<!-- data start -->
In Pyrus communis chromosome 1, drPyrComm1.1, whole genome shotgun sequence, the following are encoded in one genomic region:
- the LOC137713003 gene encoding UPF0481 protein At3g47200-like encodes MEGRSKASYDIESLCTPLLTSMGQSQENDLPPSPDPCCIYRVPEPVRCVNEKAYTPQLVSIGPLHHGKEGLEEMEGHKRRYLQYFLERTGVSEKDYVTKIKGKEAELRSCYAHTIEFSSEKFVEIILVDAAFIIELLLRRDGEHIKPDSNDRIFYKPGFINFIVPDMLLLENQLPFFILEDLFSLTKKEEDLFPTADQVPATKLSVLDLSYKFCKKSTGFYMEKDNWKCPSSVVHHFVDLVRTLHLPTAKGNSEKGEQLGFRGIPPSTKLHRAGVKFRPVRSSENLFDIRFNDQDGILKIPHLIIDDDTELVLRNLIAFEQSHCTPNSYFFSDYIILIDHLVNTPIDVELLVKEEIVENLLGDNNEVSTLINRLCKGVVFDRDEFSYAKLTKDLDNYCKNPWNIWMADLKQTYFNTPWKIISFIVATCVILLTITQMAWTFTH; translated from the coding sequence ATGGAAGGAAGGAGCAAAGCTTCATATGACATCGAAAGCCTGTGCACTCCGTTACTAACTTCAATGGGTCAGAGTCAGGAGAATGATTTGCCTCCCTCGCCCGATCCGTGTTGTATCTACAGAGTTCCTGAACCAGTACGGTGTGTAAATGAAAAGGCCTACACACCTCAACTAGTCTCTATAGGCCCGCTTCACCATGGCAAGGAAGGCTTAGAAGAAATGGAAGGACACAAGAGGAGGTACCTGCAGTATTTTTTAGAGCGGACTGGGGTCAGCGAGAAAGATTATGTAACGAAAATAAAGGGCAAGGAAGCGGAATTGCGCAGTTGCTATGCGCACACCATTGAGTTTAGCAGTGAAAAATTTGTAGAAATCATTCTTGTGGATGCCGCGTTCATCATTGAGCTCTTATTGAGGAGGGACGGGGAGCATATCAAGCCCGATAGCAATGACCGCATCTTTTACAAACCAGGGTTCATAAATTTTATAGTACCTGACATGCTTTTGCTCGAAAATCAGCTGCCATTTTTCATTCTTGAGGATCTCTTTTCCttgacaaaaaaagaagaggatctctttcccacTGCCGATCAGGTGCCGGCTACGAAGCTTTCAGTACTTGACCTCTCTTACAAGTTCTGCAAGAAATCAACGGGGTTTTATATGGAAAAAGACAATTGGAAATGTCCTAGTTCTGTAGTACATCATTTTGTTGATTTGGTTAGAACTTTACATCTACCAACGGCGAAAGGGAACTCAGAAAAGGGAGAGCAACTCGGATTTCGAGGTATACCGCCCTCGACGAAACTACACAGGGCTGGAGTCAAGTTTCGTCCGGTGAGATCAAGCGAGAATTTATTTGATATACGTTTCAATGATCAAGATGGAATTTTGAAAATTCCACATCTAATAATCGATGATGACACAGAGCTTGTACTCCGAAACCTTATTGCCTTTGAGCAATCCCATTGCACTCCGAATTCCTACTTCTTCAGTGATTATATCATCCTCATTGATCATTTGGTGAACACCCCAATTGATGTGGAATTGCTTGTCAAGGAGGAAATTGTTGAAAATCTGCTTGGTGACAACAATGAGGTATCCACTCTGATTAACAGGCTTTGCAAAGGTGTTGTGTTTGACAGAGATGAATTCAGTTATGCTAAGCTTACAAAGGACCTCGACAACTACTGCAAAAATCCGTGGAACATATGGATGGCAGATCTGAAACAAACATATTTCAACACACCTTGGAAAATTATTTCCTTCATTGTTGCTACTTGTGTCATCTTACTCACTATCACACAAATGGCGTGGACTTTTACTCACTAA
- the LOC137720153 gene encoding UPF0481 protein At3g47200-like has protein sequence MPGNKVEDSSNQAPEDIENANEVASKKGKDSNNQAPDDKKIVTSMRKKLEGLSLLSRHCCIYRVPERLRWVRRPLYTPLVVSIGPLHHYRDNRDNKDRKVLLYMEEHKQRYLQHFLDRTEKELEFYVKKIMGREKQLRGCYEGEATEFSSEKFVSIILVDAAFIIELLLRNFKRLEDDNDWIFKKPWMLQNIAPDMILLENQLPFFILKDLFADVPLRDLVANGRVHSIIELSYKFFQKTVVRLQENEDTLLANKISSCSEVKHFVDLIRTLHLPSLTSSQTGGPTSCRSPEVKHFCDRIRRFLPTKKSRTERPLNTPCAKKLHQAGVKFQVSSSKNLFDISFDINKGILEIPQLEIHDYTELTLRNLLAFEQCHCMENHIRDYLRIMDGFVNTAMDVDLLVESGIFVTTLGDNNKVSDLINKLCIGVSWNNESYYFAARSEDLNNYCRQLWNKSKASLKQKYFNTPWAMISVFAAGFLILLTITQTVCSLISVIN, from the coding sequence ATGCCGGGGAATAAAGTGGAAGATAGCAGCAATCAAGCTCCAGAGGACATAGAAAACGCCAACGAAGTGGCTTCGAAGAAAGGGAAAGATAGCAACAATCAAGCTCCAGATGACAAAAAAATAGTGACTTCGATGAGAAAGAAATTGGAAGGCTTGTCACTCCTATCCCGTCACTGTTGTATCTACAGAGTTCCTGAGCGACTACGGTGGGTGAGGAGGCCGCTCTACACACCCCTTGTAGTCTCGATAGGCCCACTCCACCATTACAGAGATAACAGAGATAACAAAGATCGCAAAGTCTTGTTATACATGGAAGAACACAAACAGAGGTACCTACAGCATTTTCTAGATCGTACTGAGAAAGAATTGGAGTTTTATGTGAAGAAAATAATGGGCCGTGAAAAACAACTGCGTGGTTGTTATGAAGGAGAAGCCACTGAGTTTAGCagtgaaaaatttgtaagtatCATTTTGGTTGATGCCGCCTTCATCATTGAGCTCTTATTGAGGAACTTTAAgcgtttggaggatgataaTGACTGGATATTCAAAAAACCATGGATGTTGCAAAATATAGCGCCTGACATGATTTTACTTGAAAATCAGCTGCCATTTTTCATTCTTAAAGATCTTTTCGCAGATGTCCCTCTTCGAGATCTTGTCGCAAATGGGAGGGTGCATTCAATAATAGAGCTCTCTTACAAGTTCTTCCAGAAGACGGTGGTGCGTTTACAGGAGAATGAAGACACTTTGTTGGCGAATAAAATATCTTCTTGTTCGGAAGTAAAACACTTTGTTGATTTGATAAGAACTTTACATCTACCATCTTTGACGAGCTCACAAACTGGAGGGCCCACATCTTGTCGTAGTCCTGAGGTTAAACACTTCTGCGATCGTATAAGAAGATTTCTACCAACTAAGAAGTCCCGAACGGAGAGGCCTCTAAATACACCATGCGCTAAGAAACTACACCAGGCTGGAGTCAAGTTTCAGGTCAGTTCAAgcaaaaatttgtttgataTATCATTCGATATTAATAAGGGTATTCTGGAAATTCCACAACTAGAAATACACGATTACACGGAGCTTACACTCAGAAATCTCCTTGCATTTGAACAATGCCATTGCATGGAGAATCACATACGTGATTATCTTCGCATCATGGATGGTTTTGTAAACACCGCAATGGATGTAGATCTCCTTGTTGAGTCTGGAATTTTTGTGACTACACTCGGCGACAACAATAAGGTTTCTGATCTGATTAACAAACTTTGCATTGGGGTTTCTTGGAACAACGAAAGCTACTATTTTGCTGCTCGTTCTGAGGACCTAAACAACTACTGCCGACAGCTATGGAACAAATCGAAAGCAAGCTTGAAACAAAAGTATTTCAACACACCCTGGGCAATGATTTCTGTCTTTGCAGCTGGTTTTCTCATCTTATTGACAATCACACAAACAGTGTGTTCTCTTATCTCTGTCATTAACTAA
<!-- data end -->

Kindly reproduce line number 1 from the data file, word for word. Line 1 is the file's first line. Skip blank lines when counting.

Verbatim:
In Pyrus communis chromosome 1, drPyrComm1.1, whole genome shotgun sequence, the following are encoded in one genomic region: